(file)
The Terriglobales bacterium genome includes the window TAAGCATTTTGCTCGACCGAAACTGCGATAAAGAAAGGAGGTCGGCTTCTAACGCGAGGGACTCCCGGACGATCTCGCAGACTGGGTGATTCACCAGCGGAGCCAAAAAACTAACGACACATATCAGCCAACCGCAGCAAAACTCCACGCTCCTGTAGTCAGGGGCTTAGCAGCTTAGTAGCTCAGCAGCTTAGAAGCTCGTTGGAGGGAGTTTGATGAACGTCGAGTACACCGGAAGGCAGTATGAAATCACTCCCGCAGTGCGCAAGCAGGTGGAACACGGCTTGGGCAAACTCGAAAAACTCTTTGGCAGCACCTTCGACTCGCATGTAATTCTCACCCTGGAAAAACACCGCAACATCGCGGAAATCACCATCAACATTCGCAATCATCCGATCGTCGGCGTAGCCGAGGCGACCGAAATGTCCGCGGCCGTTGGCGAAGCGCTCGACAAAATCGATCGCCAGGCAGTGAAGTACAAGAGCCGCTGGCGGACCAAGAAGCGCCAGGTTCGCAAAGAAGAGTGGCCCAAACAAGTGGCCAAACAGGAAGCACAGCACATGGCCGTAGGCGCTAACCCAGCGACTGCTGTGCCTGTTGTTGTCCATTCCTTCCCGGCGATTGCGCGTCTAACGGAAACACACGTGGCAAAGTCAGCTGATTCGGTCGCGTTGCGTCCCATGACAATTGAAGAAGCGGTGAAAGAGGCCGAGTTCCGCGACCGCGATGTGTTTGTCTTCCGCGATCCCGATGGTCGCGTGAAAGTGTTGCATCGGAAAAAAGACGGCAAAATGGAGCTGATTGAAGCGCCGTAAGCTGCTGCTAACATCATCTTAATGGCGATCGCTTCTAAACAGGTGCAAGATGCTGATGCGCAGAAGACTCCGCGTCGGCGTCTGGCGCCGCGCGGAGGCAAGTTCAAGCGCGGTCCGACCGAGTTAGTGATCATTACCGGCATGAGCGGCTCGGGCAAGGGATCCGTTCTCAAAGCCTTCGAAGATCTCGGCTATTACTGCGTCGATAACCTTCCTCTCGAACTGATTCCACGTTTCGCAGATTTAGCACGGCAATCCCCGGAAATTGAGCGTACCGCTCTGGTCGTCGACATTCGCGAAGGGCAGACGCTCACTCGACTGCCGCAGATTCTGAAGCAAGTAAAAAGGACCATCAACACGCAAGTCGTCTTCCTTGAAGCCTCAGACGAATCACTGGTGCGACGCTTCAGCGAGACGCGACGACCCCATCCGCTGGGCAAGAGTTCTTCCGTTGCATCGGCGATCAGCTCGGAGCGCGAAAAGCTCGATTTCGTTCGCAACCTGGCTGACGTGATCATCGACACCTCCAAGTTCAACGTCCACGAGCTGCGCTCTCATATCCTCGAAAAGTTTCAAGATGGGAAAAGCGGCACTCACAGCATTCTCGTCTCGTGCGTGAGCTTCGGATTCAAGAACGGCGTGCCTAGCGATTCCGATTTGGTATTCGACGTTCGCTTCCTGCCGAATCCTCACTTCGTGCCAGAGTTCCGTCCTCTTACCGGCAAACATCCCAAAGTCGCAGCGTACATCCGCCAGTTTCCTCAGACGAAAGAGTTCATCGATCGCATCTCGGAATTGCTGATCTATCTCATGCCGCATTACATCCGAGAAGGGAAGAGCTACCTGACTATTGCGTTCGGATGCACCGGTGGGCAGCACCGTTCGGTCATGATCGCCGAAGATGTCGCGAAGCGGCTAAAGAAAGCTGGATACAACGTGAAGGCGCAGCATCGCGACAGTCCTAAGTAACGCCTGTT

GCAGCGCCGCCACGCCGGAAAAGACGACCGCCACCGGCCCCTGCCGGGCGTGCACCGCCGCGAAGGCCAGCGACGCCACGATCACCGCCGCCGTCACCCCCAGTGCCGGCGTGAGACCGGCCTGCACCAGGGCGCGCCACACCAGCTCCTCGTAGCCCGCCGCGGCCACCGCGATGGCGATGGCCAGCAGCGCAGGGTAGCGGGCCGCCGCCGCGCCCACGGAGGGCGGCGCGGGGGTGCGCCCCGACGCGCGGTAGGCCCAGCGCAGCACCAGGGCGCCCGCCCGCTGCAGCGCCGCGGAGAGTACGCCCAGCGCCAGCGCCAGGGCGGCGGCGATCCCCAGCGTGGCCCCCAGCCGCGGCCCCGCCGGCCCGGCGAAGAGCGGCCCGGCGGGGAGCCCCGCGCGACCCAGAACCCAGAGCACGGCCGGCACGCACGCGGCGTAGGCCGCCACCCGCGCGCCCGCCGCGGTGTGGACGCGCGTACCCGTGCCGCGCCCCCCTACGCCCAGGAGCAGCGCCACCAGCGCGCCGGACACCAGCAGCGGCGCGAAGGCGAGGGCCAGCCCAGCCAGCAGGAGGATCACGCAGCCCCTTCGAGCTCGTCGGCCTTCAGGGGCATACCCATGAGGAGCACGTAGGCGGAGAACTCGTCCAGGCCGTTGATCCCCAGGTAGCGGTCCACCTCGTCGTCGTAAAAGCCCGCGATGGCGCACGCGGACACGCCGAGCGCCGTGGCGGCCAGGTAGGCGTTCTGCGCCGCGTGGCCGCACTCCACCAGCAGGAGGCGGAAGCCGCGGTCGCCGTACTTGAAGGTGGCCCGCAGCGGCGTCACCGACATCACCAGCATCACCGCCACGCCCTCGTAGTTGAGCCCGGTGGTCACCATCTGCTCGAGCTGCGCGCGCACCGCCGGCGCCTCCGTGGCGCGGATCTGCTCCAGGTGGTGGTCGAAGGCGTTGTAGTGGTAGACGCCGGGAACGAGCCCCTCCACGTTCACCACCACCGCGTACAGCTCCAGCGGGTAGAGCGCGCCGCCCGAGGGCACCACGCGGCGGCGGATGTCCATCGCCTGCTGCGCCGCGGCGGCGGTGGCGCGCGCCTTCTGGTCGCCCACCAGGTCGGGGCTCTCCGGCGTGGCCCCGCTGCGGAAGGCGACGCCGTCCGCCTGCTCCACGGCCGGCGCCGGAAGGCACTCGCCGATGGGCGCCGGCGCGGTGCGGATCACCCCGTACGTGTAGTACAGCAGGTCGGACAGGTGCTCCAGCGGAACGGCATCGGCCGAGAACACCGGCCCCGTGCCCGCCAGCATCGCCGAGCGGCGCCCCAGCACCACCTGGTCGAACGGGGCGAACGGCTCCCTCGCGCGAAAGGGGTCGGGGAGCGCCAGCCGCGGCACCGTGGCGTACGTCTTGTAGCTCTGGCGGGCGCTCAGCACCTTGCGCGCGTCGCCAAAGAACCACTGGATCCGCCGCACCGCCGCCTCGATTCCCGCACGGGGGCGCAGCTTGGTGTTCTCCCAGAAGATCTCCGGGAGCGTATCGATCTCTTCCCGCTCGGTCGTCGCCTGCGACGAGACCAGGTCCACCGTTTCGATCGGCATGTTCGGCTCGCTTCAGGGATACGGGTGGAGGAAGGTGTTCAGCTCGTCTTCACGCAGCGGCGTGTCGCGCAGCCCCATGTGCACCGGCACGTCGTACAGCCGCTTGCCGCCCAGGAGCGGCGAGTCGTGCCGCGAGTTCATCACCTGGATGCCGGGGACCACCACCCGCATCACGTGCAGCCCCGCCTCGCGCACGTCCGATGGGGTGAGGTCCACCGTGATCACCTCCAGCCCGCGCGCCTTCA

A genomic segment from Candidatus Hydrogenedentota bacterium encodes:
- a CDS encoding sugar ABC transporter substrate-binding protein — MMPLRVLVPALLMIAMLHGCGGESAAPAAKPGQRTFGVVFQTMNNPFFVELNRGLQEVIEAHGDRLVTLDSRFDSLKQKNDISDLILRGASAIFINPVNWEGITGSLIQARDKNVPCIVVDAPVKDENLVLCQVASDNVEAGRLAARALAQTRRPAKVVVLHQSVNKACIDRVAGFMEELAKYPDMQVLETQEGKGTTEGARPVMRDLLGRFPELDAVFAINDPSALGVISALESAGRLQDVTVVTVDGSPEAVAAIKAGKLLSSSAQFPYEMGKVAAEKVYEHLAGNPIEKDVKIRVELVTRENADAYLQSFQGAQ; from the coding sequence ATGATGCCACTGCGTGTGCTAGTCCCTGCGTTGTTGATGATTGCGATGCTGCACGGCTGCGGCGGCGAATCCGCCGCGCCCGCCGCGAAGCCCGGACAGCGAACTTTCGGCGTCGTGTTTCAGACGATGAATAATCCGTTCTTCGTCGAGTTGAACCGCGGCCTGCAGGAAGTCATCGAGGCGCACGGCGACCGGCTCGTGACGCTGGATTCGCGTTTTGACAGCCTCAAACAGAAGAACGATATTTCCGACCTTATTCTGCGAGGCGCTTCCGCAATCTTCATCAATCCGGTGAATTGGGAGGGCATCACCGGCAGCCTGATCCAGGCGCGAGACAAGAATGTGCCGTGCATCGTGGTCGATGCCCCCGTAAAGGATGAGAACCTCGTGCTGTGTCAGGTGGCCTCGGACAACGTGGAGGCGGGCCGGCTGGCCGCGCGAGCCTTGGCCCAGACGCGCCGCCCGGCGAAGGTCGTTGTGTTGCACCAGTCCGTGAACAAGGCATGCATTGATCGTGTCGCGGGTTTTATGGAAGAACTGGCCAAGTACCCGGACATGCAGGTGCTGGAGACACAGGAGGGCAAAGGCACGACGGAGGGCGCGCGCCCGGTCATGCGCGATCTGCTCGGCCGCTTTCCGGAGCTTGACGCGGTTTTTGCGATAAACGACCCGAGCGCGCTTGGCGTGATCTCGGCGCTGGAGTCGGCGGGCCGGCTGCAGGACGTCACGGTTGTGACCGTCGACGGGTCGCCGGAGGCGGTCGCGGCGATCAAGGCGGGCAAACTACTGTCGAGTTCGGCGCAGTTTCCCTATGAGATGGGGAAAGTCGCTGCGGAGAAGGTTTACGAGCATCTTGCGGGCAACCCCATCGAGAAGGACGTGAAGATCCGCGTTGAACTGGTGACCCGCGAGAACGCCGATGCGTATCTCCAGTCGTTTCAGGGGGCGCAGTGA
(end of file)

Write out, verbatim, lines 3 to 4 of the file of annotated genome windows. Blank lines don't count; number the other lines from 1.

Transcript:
A genomic segment from Candidatus Hydrogenedentota bacterium encodes:
- a CDS encoding sugar ABC transporter substrate-binding protein — MMPLRVLVPALLMIAMLHGCGGESAAPAAKPGQRTFGVVFQTMNNPFFVELNRGLQEVIEAHGDRLVTLDSRFDSLKQKNDISDLILRGASAIFINPVNWEGITGSLIQARDKNVPCIVVDAPVKDENLVLCQVASDNVEAGRLAARALAQTRRPAKVVVLHQSVNKACIDRVAGFMEELAKYPDMQVLETQEGKGTTEGARPVMRDLLGRFPELDAVFAINDPSALGVISALESAGRLQDVTVVTVDGSPEAVAAIKAGKLLSSSAQFPYEMGKVAAEKVYEHLAGNPIEKDVKIRVELVTRENADAYLQSFQGAQ; from the coding sequence ATGATGCCACTGCGTGTGCTAGTCCCTGCGTTGTTGATGATTGCGATGCTGCACGGCTGCGGCGGCGAATCCGCCGCGCCCGCCGCGAAGCCCGGACAGCGAACTTTCGGCGTCGTGTTTCAGACGATGAATAATCCGTTCTTCGTCGAGTTGAACCGCGGCCTGCAGGAAGTCATCGAGGCGCACGGCGACCGGCTCGTGACGCTGGATTCGCGTTTTGACAGCCTCAAACAGAAGAACGATATTTCCGACCTTATTCTGCGAGGCGCTTCCGCAATCTTCATCAATCCGGTGAATTGGGAGGGCATCACCGGCAGCCTGATCCAGGCGCGAGACAAGAATGTGCCGTGCATCGTGGTCGATGCCCCCGTAAAGGATGAGAACCTCGTGCTGTGTCAGGTGGCCTCGGACAACGTGGAGGCGGGCCGGCTGGCCGCGCGAGCCTTGGCCCAGACGCGCCGCCCGGCGAAGGTCGTTGTGTTGCACCAGTCCGTGAACAAGGCATGCATTGATCGTGTCGCGGGTTTTATGGAAGAACTGGCCAAGTACCCGGACATGCAGGTGCTGGAGACACAGGAGGGCAAAGGCACGACGGAGGGCGCGCGCCCGGTCATGCGCGATCTGCTCGGCCGCTTTCCGGAGCTTGACGCGGTTTTTGCGATAAACGACCCGAGCGCGCTTGGCGTGATCTCGGCGCTGGAGTCGGCGGGCCGGCTGCAGGACGTCACGGTTGTGACCGTCGACGGGTCGCCGGAGGCGGTCGCGGCGATCAAGGCGGGCAAACTACTGTCGAGTTCGGCGCAGTTTCCCTATGAGATGGGGAAAGTCGCTGCGGAGAAGGTTTACGAGCATCTTGCGGGCAACCCCATCGAGAAGGACGTGAAGATCCGCGTTGAACTGGTGACCCGCGAGAACGCCGATGCGTATCTCCAGTCGTTTCAGGGGGCGCAGTGA